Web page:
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May is Melanoma/Skin Cancer Detection and Prevention Month

By Ross S. Levy, MD | Dermatology

With more than one million new cases of skin cancer occurring annually, it’s more important than ever this summer to protect the skin you’re in. According to the American Cancer Society, about 5.4 million cases of basal and squamous cell skin cancer will be diagnosed annually in the United States. Melanoma, the most virulent form of skin cancer, will account for more than 76,000 cases of skin cancer in 2016 and 75% of all skin cancer deaths.

Skin cancer is by far the most common cancer, with one in five Americans developing skin cancer in their lifetime. The primary reason for this epidemic is that we are not effectively protecting ourselves from the sun’s ultraviolet rays (UV) from a young age, so the damage has built up over time.

While skin cancer is deadly, it is curable if detected early. The five-year survival rate for people whose melanomas are detected and treated before they spread to the lymph nodes and other parts of the body is 98%.

Get savvy about skin cancer by knowing your risk factors for skin cancer, learning how to prevent skin cancer and some surprising facts about sun safety.

Know Your Risk Factors for Skin Cancer

The risk factors for skin cancer include:

  • A family history of skin cancer or melanoma.
  • A history of blistering sunburns as a teenager or young child.
  • Fair skin, red or blonde hair, light (green or blue) eyes.
  • A history of Actinic Keratoses (AKs), lesions on the skin considered to be precursors to skin cancer.
  • Certain types and a large number of moles.
  • Living in sunny or high-altitude climates.
  • Excessive exposure to ultraviolet rays from sunlight or tanning beds.
  • Working or playing outdoors in the mid-day sun (between 10 am and 4 pm)

You can reduce your risk for skin cancer by adopting healthy sun protection habits from a young age, using sunscreen and protective clothing consistently, avoiding mid-day sun, checking your skin regularly and going for annual dermatology checkups.  Annual checkups should begin in your early to mid 20s if you are at a high risk, and between ages 45-50 if you are not at high risk for skin cancer.

It is also important to know the ABCDEs of suspicious moles: (a)symmetry, (b)order irregularity, (c)olor change, (d)iameter greater than the size of a pencil eraser, and an (e)levated or raised mole or skin lesion. Ultimately, know your body better than any dermatologist could. Make sure you inspect yourself and your loved ones monthly for any abnormal areas or new growths.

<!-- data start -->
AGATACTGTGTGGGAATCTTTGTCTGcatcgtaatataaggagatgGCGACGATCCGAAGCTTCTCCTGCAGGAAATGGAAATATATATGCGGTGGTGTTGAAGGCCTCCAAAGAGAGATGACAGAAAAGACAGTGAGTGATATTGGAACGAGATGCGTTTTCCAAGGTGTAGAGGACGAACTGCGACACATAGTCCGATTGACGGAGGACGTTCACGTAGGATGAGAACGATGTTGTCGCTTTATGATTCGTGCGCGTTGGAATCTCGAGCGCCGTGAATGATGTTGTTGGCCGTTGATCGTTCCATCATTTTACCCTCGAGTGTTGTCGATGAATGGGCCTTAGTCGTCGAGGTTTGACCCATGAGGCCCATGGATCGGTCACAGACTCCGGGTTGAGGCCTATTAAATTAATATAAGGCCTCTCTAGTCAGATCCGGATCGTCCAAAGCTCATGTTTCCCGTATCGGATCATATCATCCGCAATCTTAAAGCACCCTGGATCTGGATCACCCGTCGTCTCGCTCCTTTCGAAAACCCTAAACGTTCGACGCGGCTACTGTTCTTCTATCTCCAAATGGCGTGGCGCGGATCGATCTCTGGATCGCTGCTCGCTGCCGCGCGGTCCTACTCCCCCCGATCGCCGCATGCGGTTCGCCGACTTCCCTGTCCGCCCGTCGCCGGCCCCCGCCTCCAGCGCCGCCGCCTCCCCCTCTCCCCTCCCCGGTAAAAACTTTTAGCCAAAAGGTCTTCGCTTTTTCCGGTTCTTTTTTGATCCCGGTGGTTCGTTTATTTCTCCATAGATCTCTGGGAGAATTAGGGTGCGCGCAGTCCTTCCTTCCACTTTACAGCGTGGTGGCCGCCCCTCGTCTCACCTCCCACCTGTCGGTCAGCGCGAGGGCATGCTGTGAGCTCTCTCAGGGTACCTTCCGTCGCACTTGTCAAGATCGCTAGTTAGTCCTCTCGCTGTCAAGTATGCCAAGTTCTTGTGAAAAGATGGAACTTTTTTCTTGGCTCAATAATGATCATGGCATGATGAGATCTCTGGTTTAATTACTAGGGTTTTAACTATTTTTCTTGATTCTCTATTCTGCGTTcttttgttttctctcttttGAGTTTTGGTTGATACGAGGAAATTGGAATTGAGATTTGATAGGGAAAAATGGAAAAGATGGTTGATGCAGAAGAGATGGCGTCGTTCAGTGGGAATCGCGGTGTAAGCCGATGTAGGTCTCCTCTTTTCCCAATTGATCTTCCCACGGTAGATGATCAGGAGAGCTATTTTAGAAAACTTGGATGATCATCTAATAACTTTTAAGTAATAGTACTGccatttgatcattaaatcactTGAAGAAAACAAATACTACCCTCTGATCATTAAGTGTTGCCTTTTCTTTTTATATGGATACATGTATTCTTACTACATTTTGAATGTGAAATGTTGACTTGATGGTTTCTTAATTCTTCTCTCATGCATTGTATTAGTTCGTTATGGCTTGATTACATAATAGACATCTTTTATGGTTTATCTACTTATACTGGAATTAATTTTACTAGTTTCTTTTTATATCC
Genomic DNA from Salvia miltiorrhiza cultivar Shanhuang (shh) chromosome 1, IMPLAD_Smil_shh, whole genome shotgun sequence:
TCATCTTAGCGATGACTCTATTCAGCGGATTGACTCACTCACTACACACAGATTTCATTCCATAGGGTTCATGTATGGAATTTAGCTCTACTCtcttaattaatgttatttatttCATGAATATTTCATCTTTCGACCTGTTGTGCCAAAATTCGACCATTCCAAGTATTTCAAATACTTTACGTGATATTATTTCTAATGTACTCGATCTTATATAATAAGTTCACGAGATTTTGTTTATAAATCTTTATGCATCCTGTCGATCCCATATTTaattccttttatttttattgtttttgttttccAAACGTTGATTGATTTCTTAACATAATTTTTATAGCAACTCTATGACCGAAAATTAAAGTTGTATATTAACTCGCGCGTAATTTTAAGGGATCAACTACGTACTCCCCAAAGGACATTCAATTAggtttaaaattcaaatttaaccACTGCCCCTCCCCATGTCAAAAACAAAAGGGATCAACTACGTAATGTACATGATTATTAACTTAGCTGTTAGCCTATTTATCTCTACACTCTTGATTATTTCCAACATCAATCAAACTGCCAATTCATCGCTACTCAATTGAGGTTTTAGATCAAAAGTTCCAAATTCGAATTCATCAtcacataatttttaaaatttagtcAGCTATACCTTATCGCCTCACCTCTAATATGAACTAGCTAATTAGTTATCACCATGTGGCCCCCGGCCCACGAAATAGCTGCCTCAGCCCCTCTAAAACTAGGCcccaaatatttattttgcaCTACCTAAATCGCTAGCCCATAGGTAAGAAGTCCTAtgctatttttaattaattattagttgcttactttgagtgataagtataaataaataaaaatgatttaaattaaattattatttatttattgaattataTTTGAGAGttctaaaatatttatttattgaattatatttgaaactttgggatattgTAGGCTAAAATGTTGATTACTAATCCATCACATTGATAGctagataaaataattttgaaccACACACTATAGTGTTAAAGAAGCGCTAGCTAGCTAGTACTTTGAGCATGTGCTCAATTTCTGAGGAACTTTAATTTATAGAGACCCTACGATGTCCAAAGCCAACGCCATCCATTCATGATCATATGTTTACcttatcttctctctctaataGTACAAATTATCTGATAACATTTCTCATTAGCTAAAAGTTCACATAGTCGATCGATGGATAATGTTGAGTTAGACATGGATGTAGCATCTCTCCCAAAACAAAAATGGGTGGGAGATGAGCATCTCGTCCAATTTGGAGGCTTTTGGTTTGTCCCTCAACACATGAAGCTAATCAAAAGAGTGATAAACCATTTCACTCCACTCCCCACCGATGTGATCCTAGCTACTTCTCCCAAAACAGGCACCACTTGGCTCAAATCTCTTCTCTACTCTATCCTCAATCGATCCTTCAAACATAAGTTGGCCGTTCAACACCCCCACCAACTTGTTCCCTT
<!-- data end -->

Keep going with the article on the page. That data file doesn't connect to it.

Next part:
Prevention Tips for Sun Safety

  • Seek shade whenever possible and avoid mid-day sun (between 10 am and 4 pm)
  • Follow the American Cancer Society’s Slip! Slop! Slap! and Wrap! rules:

Slip on a shirt:  Cover up with protective clothing to guard your skin when you’re out in the sun. Wear clothing with ultraviolet (UV) radiation protection factor of 30 or greater.  A white t-shirt has an UV protective factor of 5.

Slop on sunscreen:  Look for sunscreen and lip balm that has broad-spectrum protection (which will protect you from UVA rays, the rays that age us, and UVB rays, the rays that cause sunburn) and has a sun protection factor (SPF) of 30+.  Use at least an ounce of sunscreen on all areas of exposed skin, and reapply every two hours after sweating, swimming, or toweling off.

Slap on hat:  Wear a wide-brimmed hat that shades your face, ears and neck.

Wrap on sunglasses:  Wear sunglasses with 100% UVA and UVB protection.

  • Practice safe sun tips on cloudy and overcast days, because UV rays can pass through clouds.

Surprising Facts about Sun Safety

There’s no such thing as a “safe tan”.  Any change in your skin’s pigment indicates that some sun damage has occurred. Prolonged UV exposure can lead to DNA damage and photoaging, even in the absence of a sunburn.

The higher the altitude, the more powerful the sun is.  Most of us know that the closer to the equator you are, the more intense the sun’s rays. Additionally, the higher up you are, the more intense the sun’s rays are. For every 1,000 feet of elevation, there is an approximate 10% increase in the sun’s ultraviolet intensity. So if you’re vacationing in a high-altitude location such as Denver, Colorado, you’re getting 50% more sun exposure than you are when you’re back home in New York, which is at sea-level (zero elevation).

You are still getting sun exposure when in your car. While car windows and windshields effectively block UVB rays, UVA rays pass through glass.   Protect yourself and your loved ones by applying a broad-spectrum sunscreen with an SPF15 or higher to your face, arms, neck and hands about half an hour before you drive.

Sunscreens with high SPFs create a false sense of security. Many people believe they can stay out in the sun longer if they use sunscreen with a high SPF. Sun damage can take place even if your skin doesn’t burn.  Sunscreens should be considered just one vital part of a comprehensive sun protection regimen.

Remember to reapply your sunscreen and keep in mind that sunscreen is just a part of a comprehensive sun protection regimen!